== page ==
On a quiet city block on Evansville’s East Side, 750 miles from the bright lights of Broadway, lies a renowned training ground for actors, stage managers, set and lighting designers, and other ingénues hoping to break into the theater business. Despite its unassuming Midwestern locale, the University of Evansville’s theater department has earned high praise: Its students have been invited to perform at Washington, D.C.’s John F. Kennedy Center for the Performing Arts more often than any other school in the nation, and the department has participated in the Kennedy Center’s American College Theatre Festival program since its inception in 1968.
UE’s 2010-11 theater season opens Sept. 24 with Stephen Sondheim’s Assassins, a musical glimpse into the minds and motives of history’s most notorious killers. For tickets, call 812-488-2031; for more information, visit theatre.evansville.edu or see our Guide.
Every year, theater faculty members interview more than 1,700 prospective students with a goal of inviting 40 to join the freshman class. This year’s theater department includes 154 students from 29 states and South Korea. Nearly one in four students hail from Texas.
In a traditional proscenium theater, the audience directly faces the stage. The 482-seat Shanklin Theatre at UE features a thrust stage design, which extends into the audience on three sides to “create a more intimate connection with the performer,” says John David Lutz, director of UE’s theater department and a professor of acting and directing. Before Shanklin Theatre opened in 1966, UE used thrust staging in the East Classroom Building: a wartime, prefabricated venue used for performances in the early 1960s.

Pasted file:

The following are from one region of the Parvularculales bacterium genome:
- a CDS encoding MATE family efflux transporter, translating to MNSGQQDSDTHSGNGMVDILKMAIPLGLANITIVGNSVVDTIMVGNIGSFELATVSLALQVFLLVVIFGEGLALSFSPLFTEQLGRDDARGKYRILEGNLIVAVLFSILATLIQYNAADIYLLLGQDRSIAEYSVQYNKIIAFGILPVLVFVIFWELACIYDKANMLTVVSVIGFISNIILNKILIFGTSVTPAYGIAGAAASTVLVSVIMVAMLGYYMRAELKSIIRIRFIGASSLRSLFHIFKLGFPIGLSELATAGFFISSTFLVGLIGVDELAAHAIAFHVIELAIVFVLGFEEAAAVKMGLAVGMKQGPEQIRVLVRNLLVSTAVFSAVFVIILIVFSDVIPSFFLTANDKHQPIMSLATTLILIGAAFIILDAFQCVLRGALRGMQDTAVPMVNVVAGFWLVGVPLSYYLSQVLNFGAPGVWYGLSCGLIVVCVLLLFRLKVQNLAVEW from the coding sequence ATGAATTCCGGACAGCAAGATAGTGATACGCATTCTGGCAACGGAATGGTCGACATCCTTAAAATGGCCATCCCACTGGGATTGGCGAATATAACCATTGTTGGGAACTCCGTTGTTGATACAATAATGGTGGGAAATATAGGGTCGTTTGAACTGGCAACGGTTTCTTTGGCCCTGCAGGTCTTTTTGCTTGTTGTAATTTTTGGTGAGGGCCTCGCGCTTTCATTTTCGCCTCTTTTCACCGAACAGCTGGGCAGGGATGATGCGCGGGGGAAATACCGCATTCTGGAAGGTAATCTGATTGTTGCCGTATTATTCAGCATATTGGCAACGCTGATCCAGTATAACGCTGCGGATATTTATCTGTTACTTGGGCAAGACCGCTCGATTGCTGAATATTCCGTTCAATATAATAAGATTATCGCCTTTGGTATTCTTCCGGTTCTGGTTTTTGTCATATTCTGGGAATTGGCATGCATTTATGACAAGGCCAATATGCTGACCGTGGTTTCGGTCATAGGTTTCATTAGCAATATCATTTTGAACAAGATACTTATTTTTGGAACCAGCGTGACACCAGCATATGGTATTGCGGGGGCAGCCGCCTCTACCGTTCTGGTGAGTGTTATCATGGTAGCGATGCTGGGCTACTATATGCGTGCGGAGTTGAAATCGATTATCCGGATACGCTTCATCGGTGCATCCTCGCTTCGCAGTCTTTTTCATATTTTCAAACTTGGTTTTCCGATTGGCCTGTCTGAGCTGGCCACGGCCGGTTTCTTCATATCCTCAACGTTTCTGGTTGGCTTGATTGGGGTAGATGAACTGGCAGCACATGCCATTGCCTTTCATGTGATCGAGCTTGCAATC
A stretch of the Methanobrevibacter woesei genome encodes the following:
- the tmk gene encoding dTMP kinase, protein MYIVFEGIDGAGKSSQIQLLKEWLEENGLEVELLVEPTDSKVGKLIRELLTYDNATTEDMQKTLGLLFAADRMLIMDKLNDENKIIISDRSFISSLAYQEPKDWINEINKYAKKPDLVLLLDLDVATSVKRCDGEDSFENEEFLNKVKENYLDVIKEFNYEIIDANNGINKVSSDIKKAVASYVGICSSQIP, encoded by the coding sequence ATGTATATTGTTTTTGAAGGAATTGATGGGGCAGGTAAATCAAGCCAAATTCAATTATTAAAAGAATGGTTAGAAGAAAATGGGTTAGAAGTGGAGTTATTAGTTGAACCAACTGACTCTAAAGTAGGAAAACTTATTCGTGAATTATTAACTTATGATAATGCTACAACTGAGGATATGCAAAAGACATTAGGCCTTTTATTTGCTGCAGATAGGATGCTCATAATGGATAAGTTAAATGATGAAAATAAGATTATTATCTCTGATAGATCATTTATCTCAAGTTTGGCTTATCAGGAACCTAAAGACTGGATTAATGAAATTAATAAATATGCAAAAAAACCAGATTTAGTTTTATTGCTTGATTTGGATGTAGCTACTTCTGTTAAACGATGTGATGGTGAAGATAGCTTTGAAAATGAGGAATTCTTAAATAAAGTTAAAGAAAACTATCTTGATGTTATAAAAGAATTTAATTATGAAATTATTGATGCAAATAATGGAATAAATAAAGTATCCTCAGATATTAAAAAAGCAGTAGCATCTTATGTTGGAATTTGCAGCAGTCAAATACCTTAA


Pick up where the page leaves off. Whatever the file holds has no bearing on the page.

In live theater, there are no second takes. Errors aren’t encouraged, but the most notorious blunders go down in good-natured infamy among students and faculty. “In recent memory, I guess the one mistake that stands out is during our 2003 production of Othello,” Lutz says. “The actor playing Othello couldn’t reach his knife to stab himself, so he broke his own neck. The problem was that he had more lines to say after that choice was made.”
Countless UE alumni work on stage or behind the scenes in theater, TV, and film. They include Crista Flanagan, who plays Lois on the Emmy-nominated Mad Men; Jack McBrayer, a cheerful studio page on NBC’s hit sitcom 30 Rock; and Rutina Wesley, a spirited bartender on HBO’s True Blood.
After Assassins closes on Oct. 3, the 2010-11 season continues with William Shakespeare’s A Midsummer Night’s Dream, Lanford Wilson’s The Hot L Baltimore, and Aaron Sorkin’s The Farnsworth Invention. The Shakespeare play holds special significance as the university’s 70th play directed by Lutz, a UE alum who turned 70 earlier this year.